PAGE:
Businesses within the financial services should be particularly careful to not have misleading content on their websites, as the Australian Securities and Investments Commission is having a crack-down, warn financial law consultants.
ASIC has been particularly proactive about information that incorrectly states the interest rates for loans and savings accounts, makes “outlandish” claims about self-managed super funds or tries to induce investors without presenting all the risks, said lawyer Charmian Holmes at The Fold Legal.
Earlier this month ASIC fined media industry super fund Media Super $10,200, after it displayed on its website potentially misleading statements about the costs of SMSFs compared to its own offerings.
Financial services websites and social media activities need to abide by print and TV media laws and regulations to make sure they do not attract ASIC’s attention for all the wrong reasons, Holmes said
“The main thing to be aware of is that you must represent your business and its services honestly and accurately.
“If what you say about your products and services on your website or social media pages is likely to mislead or deceive, fines, penalties, corrective advertising, refunds and other sanctions can apply.”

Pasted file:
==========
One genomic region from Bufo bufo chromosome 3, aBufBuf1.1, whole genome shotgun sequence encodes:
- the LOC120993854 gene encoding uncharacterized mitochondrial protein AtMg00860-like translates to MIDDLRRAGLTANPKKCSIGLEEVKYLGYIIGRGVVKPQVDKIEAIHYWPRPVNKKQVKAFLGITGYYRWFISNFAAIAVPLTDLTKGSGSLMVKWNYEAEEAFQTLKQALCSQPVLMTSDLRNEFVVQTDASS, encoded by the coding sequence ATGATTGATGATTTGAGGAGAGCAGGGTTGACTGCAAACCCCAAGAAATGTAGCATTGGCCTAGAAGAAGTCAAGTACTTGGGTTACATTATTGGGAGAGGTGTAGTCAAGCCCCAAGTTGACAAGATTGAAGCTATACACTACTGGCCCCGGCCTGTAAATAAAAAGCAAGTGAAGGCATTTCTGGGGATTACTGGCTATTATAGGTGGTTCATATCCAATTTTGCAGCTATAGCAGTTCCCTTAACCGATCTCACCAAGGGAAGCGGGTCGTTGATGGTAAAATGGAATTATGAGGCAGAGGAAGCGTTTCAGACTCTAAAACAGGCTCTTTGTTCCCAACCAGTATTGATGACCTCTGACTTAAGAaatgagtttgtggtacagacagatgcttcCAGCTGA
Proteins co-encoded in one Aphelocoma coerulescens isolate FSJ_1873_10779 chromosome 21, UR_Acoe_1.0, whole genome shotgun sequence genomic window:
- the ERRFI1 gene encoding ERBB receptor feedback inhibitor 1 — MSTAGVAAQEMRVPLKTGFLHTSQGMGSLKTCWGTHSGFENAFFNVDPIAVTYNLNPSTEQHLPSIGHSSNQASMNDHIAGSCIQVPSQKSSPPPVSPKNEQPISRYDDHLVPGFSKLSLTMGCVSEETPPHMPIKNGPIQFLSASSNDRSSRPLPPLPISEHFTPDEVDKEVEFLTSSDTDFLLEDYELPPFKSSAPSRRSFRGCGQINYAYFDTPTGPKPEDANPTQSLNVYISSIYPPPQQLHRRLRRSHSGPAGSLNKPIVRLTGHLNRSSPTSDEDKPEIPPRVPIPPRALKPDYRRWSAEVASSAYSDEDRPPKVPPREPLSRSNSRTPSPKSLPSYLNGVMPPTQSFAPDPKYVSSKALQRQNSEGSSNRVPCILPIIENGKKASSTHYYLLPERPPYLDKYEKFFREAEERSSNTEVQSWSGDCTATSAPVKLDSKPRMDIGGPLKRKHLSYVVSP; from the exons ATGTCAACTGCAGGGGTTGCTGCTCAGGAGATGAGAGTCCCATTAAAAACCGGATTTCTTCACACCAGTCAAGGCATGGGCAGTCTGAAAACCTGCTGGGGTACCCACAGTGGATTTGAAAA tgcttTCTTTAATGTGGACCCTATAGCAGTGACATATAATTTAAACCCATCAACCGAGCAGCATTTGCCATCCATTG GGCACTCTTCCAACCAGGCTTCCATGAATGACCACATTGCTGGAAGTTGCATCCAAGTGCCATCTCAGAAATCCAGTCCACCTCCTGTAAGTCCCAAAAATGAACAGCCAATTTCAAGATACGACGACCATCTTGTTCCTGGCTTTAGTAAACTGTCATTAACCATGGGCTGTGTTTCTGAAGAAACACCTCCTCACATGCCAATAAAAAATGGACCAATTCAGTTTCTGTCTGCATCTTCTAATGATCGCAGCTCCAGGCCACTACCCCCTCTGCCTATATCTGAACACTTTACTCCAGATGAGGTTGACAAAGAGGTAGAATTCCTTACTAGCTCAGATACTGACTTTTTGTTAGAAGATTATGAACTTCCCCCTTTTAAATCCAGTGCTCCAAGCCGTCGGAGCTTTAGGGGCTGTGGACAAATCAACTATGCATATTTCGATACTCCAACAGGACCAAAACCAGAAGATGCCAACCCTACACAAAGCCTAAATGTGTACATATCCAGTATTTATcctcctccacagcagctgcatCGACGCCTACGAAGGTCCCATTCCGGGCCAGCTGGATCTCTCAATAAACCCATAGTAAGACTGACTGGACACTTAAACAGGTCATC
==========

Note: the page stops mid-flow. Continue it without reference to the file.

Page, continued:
The Fold has provided guidelines designed to help financial services and credit businesses meet their website content and social media obligations:
- Keep website information up-to-date at all times
- Don’t ‘stretch’ the truth – ever
- Don’t make promises you can’t keep
- Tell your customers the good and the not so good
- Clearly identify the service or product provider
- Avoid comparisons
- Only use genuine customer testimonials
“In a nutshell, ASIC expects you to honestly and accurately describe your products and services,” Holmes said.
“Everything you do and say about your business, your services and your products on your websites and on your social media accounts should therefore be a true reflection of your offering.”
More information on social media guidelines is available on The Fold’s blog, Frankology